1998-99 766,000 214,000 980,000 $2.34M
    1999-2000 939,999 437,202 1.38M $2.33M
    2000-01 796,206 452,073 1.25M $2.11M
    2001-02 687,440 463,485 1.15M $1.83M
    2002-03 620,676 398,787 1.02M $1.71M
    2003-04 602,814 424,301 1.03M $1.71M
    2004-05 551,854 394,453 946,307 $1.73M
    2005-06 640,854 516,932 1.16M $1.80M
    2006-07 659,920 532,472 1.19M $1.77M
    2007-08 679,258 543,403 1.22M $1.85M
    2008-09 606,979 556,055 1.16M $1.71M
    2009-10 577,232 531,224 1.11M $1.76M
    2010-11 628,212 497,605 1.13M $2.01M

    Note: Unit sales for boards and skis are sales in all snow sports channels including specialty shops, chain stores and, as of 2006-07, online sales.
    Source: SnowSports Industries America

    Wasserman, Alli Sports, Red Bull and others are following suit. Each is developing a YouTube channel that they will fill with original action sports programming.

    “The major players recognize you need to establish your brand on every possible platform and make it available in a way that the consumer can but doesn’t need to tune in,” said C.J. Olivares, a media consultant and Fuel TV’s former general manager. “It turns [action sports] into a long-tail investment because you’re not aggregating an audience in a single moment in time. It’s your cumulative audience over six or nine months.”

    The new media options and changes in consumption are making advertisers and sponsors look more closely at action sports before committing to deals.

    Jeremy Carey, the U.S. director of media buying agency Optimum Sports, said the segment still serves as an excellent vehicle to reach the 12- to 24-year-old demographic and the content and on-site integration opportunities it offers are unparalleled, but action sports property’s TV and attendance metrics have leveled off in recent years. For that reason, Optimum advises clients to set aside sufficient money for activation.

    Action sports participants (000s)

    Sport 2000 2001 2002 2003 2004 2005 2006 2007 2008 2009 2010
    Mountain bicycling/non-paved surface NA NA NA NA NA 7,040 6,751 6,892 7,592 7,142 7,161
    Skateboarding 9,859 10,545 11,000 9,386 8,965 9,633 10,130 8,429 7,807 7,352 6,808
    Snowboarding 4,347 5,343 5,589 6,309 6,572 5,987 5,204 5,063 5,854 6,189 6,112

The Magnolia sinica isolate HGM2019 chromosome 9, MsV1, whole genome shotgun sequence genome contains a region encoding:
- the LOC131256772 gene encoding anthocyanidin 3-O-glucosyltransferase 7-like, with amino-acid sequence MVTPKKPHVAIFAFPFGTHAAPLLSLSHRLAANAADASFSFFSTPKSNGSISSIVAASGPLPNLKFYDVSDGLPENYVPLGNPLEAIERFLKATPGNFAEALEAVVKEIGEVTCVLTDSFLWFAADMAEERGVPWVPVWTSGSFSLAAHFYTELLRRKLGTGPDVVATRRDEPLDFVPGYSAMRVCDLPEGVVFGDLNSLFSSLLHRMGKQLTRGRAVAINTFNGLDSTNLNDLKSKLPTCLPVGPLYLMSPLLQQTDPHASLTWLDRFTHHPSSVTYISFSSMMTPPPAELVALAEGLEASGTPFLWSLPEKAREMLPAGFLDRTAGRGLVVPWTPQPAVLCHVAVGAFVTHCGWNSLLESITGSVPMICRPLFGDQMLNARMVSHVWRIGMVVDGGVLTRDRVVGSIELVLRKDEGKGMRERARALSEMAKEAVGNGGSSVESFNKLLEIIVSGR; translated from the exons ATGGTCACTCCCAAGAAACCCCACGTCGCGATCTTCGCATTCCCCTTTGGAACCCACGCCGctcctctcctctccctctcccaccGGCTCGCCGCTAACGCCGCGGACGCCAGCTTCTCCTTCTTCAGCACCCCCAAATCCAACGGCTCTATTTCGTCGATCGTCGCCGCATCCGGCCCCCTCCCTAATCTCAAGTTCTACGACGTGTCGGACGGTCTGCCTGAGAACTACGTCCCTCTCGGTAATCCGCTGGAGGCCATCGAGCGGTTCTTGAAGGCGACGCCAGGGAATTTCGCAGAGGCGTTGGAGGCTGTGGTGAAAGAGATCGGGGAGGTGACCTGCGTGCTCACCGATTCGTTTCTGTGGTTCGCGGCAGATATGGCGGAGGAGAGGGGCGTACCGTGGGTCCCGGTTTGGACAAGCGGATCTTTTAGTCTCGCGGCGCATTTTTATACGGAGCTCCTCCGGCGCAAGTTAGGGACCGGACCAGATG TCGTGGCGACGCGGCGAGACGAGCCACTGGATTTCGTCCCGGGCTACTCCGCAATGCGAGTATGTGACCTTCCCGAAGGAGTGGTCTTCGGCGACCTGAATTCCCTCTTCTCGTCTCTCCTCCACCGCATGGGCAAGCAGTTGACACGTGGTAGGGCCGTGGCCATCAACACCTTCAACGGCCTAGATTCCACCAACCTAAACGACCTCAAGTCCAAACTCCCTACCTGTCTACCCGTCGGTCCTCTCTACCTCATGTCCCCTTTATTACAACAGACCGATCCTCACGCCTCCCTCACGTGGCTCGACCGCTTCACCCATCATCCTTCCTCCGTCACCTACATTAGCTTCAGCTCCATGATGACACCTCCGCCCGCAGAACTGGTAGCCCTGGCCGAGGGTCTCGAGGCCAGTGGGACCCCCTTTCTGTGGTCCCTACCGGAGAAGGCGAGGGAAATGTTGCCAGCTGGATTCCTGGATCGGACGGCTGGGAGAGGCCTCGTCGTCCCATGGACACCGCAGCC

BMX 3,213 2,964 3,139 2,719 2,135 2,004 1,655 1,887 1,904 1,811 2,369

    Source: Snowboard data: National Sporting Goods Association data, provided by SnowSports Industries America. All other data provided by Sporting Goods Manufacturers Association.

    “When you tell them all the stuff you have to do to do it right, they might get skittish,” said Carey, who has advised Mountain Dew, JCPenney and State Farm on action sports. “Media budgets don’t necessarily take into account a proper activation.”

    But that hasn’t deterred companies from getting into action sports in recent years. For every company like Slim Jim, Taco Bell or Verizon Wireless that has ended a Dew Tour or X Games sponsorship, there are new companies like Jack Link’s, Chipotle and Pantech that have signed new deals.

    Perhaps no company underscores action sports’ sustained appeal more than Ford. The company sponsored the Vans Triple Crown in the early 2000s, a time considered to be the heyday of action sports, but abandoned the segment for nearly a decade.

    Last year, Ford jumped back in to action sports by signing athletes Ken Block and Brian Deegan, developing an Octane Academy to promote the drivers, and supporting it all with an X Games sponsorship. It was all part of a concerted effort to market to the millennial generation.

    “Action sports is right in the target bull’s-eye of this generation,” said Jamie Allison, director of Ford North America motorsports. “That generation thrives and relishes the extreme end of style in sport, and Ford found the right audience in identifying with that platform. It’s working really well.”

    The next generation

    Leitz was in China two weeks ago as he recalled the email questioning the future of action sports. He was there exploring an opportunity for IMG to expand into Asia. International expansion is the next frontier for IMG’s action sports group.